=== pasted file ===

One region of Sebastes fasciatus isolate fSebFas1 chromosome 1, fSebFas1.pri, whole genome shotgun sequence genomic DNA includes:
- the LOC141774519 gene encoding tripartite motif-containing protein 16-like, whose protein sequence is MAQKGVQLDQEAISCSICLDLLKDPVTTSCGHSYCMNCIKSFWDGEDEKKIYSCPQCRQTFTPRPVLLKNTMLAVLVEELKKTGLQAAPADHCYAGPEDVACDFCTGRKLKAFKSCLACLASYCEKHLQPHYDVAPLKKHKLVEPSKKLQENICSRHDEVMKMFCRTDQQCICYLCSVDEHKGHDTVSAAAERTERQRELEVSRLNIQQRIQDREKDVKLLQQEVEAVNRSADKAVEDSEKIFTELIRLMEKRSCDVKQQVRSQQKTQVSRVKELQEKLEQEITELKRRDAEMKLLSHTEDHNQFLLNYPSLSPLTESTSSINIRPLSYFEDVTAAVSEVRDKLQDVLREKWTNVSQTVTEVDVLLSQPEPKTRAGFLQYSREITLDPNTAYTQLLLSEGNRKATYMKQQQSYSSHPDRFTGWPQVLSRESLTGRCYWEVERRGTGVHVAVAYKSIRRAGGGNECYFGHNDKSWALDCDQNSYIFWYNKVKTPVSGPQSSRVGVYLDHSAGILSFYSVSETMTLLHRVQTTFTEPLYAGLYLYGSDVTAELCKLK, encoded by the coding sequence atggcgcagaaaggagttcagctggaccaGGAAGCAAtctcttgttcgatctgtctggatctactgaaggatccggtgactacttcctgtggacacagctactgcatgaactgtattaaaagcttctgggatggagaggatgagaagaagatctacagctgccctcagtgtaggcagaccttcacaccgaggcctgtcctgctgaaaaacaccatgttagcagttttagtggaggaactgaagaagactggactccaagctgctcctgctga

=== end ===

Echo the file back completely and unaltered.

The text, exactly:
One region of Sebastes fasciatus isolate fSebFas1 chromosome 1, fSebFas1.pri, whole genome shotgun sequence genomic DNA includes:
- the LOC141774519 gene encoding tripartite motif-containing protein 16-like, whose protein sequence is MAQKGVQLDQEAISCSICLDLLKDPVTTSCGHSYCMNCIKSFWDGEDEKKIYSCPQCRQTFTPRPVLLKNTMLAVLVEELKKTGLQAAPADHCYAGPEDVACDFCTGRKLKAFKSCLACLASYCEKHLQPHYDVAPLKKHKLVEPSKKLQENICSRHDEVMKMFCRTDQQCICYLCSVDEHKGHDTVSAAAERTERQRELEVSRLNIQQRIQDREKDVKLLQQEVEAVNRSADKAVEDSEKIFTELIRLMEKRSCDVKQQVRSQQKTQVSRVKELQEKLEQEITELKRRDAEMKLLSHTEDHNQFLLNYPSLSPLTESTSSINIRPLSYFEDVTAAVSEVRDKLQDVLREKWTNVSQTVTEVDVLLSQPEPKTRAGFLQYSREITLDPNTAYTQLLLSEGNRKATYMKQQQSYSSHPDRFTGWPQVLSRESLTGRCYWEVERRGTGVHVAVAYKSIRRAGGGNECYFGHNDKSWALDCDQNSYIFWYNKVKTPVSGPQSSRVGVYLDHSAGILSFYSVSETMTLLHRVQTTFTEPLYAGLYLYGSDVTAELCKLK, encoded by the coding sequence atggcgcagaaaggagttcagctggaccaGGAAGCAAtctcttgttcgatctgtctggatctactgaaggatccggtgactacttcctgtggacacagctactgcatgaactgtattaaaagcttctgggatggagaggatgagaagaagatctacagctgccctcagtgtaggcagaccttcacaccgaggcctgtcctgctgaaaaacaccatgttagcagttttagtggaggaactgaagaagactggactccaagctgctcctgctga